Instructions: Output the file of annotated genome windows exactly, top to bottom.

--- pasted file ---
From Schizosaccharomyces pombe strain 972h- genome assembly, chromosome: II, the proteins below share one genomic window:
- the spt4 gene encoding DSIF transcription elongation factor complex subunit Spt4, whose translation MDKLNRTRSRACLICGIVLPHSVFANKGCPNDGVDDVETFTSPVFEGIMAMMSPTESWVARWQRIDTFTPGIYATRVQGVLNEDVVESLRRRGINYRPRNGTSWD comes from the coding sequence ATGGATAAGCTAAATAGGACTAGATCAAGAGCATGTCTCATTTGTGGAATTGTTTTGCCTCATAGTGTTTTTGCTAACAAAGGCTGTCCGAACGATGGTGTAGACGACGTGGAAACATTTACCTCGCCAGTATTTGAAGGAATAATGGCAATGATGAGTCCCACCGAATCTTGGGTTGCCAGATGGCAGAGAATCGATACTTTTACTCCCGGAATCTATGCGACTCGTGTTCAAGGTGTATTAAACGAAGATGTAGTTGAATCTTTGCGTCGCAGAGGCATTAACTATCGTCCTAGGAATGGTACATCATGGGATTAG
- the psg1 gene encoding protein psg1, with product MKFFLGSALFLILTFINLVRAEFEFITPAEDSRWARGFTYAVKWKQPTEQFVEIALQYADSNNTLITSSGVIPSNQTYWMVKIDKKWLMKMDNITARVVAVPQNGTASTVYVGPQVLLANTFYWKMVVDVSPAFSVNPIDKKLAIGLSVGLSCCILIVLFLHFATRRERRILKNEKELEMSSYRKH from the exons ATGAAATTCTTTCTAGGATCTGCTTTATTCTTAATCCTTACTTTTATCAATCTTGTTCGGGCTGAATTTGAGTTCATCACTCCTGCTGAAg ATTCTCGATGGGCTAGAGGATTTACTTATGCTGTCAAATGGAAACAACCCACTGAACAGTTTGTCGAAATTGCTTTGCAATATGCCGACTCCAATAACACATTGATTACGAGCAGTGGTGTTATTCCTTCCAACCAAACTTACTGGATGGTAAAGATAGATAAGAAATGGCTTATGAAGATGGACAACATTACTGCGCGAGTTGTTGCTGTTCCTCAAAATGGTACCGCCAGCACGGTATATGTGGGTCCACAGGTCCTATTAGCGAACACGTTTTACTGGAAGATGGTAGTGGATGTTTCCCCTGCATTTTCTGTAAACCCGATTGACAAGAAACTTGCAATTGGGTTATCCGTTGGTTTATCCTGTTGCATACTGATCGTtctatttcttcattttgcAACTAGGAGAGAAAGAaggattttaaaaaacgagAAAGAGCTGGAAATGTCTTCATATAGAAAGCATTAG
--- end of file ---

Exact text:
From Schizosaccharomyces pombe strain 972h- genome assembly, chromosome: II, the proteins below share one genomic window:
- the spt4 gene encoding DSIF transcription elongation factor complex subunit Spt4, whose translation MDKLNRTRSRACLICGIVLPHSVFANKGCPNDGVDDVETFTSPVFEGIMAMMSPTESWVARWQRIDTFTPGIYATRVQGVLNEDVVESLRRRGINYRPRNGTSWD comes from the coding sequence ATGGATAAGCTAAATAGGACTAGATCAAGAGCATGTCTCATTTGTGGAATTGTTTTGCCTCATAGTGTTTTTGCTAACAAAGGCTGTCCGAACGATGGTGTAGACGACGTGGAAACATTTACCTCGCCAGTATTTGAAGGAATAATGGCAATGATGAGTCCCACCGAATCTTGGGTTGCCAGATGGCAGAGAATCGATACTTTTACTCCCGGAATCTATGCGACTCGTGTTCAAGGTGTATTAAACGAAGATGTAGTTGAATCTTTGCGTCGCAGAGGCATTAACTATCGTCCTAGGAATGGTACATCATGGGATTAG
- the psg1 gene encoding protein psg1, with product MKFFLGSALFLILTFINLVRAEFEFITPAEDSRWARGFTYAVKWKQPTEQFVEIALQYADSNNTLITSSGVIPSNQTYWMVKIDKKWLMKMDNITARVVAVPQNGTASTVYVGPQVLLANTFYWKMVVDVSPAFSVNPIDKKLAIGLSVGLSCCILIVLFLHFATRRERRILKNEKELEMSSYRKH from the exons ATGAAATTCTTTCTAGGATCTGCTTTATTCTTAATCCTTACTTTTATCAATCTTGTTCGGGCTGAATTTGAGTTCATCACTCCTGCTGAAg ATTCTCGATGGGCTAGAGGATTTACTTATGCTGTCAAATGGAAACAACCCACTGAACAGTTTGTCGAAATTGCTTTGCAATATGCCGACTCCAATAACACATTGATTACGAGCAGTGGTGTTATTCCTTCCAACCAAACTTACTGGATGGTAAAGATAGATAAGAAATGGCTTATGAAGATGGACAACATTACTGCGCGAGTTGTTGCTGTTCCTCAAAATGGTACCGCCAGCACGGTATATGTGGGTCCACAGGTCCTATTAGCGAACACGTTTTACTGGAAGATGGTAGTGGATGTTTCCCCTGCATTTTCTGTAAACCCGATTGACAAGAAACTTGCAATTGGGTTATCCGTTGGTTTATCCTGTTGCATACTGATCGTtctatttcttcattttgcAACTAGGAGAGAAAGAaggattttaaaaaacgagAAAGAGCTGGAAATGTCTTCATATAGAAAGCATTAG